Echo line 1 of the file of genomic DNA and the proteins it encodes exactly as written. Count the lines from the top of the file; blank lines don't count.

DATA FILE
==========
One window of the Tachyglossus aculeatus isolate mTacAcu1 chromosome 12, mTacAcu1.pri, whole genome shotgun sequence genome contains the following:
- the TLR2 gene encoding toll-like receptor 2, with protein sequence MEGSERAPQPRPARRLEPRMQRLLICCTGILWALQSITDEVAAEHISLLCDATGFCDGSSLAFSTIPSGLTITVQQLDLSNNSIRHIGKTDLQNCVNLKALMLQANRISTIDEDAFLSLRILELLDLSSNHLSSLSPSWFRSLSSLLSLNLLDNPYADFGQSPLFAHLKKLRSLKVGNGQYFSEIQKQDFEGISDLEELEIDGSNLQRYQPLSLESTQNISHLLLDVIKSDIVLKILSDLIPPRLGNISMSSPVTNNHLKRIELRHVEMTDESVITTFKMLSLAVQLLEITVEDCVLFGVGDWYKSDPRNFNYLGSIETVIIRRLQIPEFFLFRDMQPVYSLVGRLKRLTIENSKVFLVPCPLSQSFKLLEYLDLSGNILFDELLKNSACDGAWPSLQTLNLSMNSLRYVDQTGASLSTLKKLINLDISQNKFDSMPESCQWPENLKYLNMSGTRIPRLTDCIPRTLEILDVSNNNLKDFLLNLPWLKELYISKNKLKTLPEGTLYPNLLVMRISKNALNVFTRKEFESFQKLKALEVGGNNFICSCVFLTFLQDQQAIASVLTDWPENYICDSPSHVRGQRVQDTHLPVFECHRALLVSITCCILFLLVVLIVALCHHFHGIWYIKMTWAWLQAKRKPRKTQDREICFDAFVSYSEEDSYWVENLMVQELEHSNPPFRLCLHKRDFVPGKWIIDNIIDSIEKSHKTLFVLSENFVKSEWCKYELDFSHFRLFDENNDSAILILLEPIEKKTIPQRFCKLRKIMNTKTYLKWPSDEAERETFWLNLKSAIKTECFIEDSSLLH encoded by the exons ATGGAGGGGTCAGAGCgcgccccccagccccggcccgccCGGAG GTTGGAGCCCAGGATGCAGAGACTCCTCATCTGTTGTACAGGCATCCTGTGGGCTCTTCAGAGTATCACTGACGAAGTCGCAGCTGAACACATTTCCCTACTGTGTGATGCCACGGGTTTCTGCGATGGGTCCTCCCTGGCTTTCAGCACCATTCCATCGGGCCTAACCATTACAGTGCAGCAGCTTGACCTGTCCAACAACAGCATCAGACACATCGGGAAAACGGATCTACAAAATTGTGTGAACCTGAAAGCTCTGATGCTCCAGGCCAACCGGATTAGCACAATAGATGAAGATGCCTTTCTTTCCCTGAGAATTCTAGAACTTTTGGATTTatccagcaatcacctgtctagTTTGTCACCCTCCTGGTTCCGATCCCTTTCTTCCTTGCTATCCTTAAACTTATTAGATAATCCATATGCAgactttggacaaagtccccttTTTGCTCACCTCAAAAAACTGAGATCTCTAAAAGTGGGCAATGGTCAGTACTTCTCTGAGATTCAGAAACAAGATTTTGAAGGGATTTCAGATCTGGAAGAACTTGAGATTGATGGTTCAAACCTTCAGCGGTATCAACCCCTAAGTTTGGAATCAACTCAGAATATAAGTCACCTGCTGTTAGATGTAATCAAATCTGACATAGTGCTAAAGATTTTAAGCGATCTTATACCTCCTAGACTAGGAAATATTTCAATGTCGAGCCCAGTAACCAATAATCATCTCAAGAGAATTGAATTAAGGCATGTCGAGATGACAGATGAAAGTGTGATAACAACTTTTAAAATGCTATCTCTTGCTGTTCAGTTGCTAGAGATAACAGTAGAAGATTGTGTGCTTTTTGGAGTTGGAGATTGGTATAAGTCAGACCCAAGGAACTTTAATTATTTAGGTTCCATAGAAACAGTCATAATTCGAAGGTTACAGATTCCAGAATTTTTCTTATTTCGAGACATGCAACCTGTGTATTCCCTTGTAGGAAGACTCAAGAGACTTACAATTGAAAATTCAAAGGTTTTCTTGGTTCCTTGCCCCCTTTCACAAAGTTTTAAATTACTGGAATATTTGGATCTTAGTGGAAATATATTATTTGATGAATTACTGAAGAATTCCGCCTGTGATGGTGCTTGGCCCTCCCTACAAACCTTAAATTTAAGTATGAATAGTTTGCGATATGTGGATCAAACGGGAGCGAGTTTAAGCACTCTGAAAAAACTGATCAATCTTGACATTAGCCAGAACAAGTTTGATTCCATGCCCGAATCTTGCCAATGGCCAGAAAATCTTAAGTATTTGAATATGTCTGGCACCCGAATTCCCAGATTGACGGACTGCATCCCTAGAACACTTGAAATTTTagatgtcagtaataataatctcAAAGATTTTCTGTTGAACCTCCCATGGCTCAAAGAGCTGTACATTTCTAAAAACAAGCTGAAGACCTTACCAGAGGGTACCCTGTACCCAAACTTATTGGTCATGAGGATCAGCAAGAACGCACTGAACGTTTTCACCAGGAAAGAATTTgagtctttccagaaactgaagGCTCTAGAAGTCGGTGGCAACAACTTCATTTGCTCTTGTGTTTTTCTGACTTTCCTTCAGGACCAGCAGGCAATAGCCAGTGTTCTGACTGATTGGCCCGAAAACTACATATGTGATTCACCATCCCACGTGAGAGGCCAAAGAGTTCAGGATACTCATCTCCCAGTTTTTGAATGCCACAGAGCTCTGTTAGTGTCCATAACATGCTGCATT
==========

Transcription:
One window of the Tachyglossus aculeatus isolate mTacAcu1 chromosome 12, mTacAcu1.pri, whole genome shotgun sequence genome contains the following: